Scientific Review of Urinary Tract Infection (UTI) and Hydrophilic Catheters

Bladder management with intermittent catheterization is associated with complications. The most severe and common one is UTI. Single-use, hydrophilic-coated catheters lower the risk of UTIs and have been reported as both convenient and the preferred choice for people who rely on intermittent catheterization as their bladder management.1 As a result, hydrophilic-coated catheters are identified as a cost-effective contributor in UTI prevention.2


Single-use hydrophilic-coated catheters were developed in the early 1980s to address the long-term complications of intermittent catheterization seen from reusing non-coated plastic catheters.

As reported by Wyndaele and Maes3 and Perrouin-Verbé et al.4, the majority of complications related to intermittent catheterization occurs after long-term use and as a result of repeated damage to the urethral wall. These long-term complications can, however, be prevented by use of hydrophilic-coated catheters.5-7

There is today extensive high-level evidence supporting hydrophilic catheters’ ability to prevent urethral trauma1,8-11 and to reduce the risk of UTIs.1,10,12-17

For example, a risk reduction of hematuria between 43-48% has been reported.10,18The UTI risk reduction associated with hydrophilic catheter varies between reports, and figures between 16-64%10,12-15 have been presented in recent meta-analyses. Also, observational data suggest a UTI incidence of 40%-60% for users of single-use hydrophilic catheters as compared to 70%-80% for users of non-hydrophilic catheters.6,19 This translates to an expected UTI risk reduction between 21-37% after real life long-term use.6

It should be noted that studies investigating UTI incidence are compromised by the facts that different UTI definitions are used, different populations are studied (e.g. neurogenic and non-neurogenic bladder), and different research perspectives are utilized (e.g. observational surveys, randomized controlled trials). To facilitate comparisons, standardized definitions of UTI are proposed.20,21 Also, there is still a need for more research evidence about impact of different types of hydrophilic-coated catheters and less common complications associated with intermittent catheterization (e.g. epididymitis and urethral strictures).1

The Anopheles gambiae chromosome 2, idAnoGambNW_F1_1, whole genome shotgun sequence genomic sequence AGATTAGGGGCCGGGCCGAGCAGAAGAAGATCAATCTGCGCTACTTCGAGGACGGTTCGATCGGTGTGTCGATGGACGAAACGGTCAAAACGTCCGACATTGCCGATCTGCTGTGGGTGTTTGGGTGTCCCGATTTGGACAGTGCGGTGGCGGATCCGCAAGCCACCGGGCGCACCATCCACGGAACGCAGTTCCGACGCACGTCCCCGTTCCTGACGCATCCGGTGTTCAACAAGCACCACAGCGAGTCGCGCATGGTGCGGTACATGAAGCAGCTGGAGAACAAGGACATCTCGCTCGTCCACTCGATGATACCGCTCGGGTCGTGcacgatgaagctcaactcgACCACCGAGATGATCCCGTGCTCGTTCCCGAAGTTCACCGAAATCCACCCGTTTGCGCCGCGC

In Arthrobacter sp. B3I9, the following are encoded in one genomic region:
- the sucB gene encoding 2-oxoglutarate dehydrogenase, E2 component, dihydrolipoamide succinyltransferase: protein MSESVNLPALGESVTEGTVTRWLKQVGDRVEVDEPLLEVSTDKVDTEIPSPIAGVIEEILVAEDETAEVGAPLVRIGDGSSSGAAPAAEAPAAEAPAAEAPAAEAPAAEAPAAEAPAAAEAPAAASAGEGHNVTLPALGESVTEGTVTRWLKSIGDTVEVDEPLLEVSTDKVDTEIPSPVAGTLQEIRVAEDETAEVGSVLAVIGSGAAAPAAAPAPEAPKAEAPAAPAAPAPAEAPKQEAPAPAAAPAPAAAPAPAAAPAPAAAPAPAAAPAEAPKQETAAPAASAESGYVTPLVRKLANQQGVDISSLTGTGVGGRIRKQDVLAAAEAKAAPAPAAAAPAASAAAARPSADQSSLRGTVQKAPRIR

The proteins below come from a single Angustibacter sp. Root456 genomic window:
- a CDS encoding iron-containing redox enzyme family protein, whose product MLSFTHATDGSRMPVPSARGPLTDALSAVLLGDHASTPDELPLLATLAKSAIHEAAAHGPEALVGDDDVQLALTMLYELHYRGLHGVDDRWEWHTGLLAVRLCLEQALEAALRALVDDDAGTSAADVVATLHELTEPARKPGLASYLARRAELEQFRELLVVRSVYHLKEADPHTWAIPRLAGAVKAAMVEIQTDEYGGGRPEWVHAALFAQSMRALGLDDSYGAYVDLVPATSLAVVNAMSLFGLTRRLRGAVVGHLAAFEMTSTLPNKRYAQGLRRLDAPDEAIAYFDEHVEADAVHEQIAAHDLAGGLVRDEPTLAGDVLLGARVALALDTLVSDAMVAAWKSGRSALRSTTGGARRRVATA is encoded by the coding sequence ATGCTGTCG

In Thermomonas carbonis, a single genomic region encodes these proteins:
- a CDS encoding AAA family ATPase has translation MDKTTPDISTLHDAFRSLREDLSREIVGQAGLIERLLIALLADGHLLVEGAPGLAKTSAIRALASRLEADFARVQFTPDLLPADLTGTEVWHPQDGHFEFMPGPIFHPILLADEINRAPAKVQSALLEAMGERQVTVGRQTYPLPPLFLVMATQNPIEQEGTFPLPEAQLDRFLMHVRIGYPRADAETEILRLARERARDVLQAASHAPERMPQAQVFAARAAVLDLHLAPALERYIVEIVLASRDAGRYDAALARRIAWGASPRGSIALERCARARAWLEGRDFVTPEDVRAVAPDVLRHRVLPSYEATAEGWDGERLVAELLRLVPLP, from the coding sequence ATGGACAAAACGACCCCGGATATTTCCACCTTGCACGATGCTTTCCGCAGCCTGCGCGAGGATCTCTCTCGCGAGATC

It is recognized that the UTI risk is not the only important criterion to consider when choosing a catheter for intermittent catheterization.2,22 Patient experienced comfort, satisfaction, and ease of use, are all essential to ensure long-term adherence to intermittent catheterization.1,2 Poor adherence can be the cause of urinary and renal complications11,23 and that is why an individualized catheter choice is recommended standard practice.2,11,12,16,24

Hydrophilic catheters are known to be easy to use and comfortable.8,25 As a result, many users prefer hydrophilic catheters when they have the choice.1,8,26,27 Catheters that fit the needs and preferences of users also seem to improve the quality of life for people who rely on intermittent catheterization.28

The total evidence in favor of hydrophilic catheters, as compared to non-hydrophilic, is the basis of conclusions on cost-effectiveness. So far, cost effectiveness for hydrophilic-coated catheters has been established in five different healthcare settings, proposing fewer UTIs and better quality of life during a life-time use with the catheter.14,29-32 This makes hydrophilic coated catheters a cost-effective a contributor in catheter-related UTI prevention.2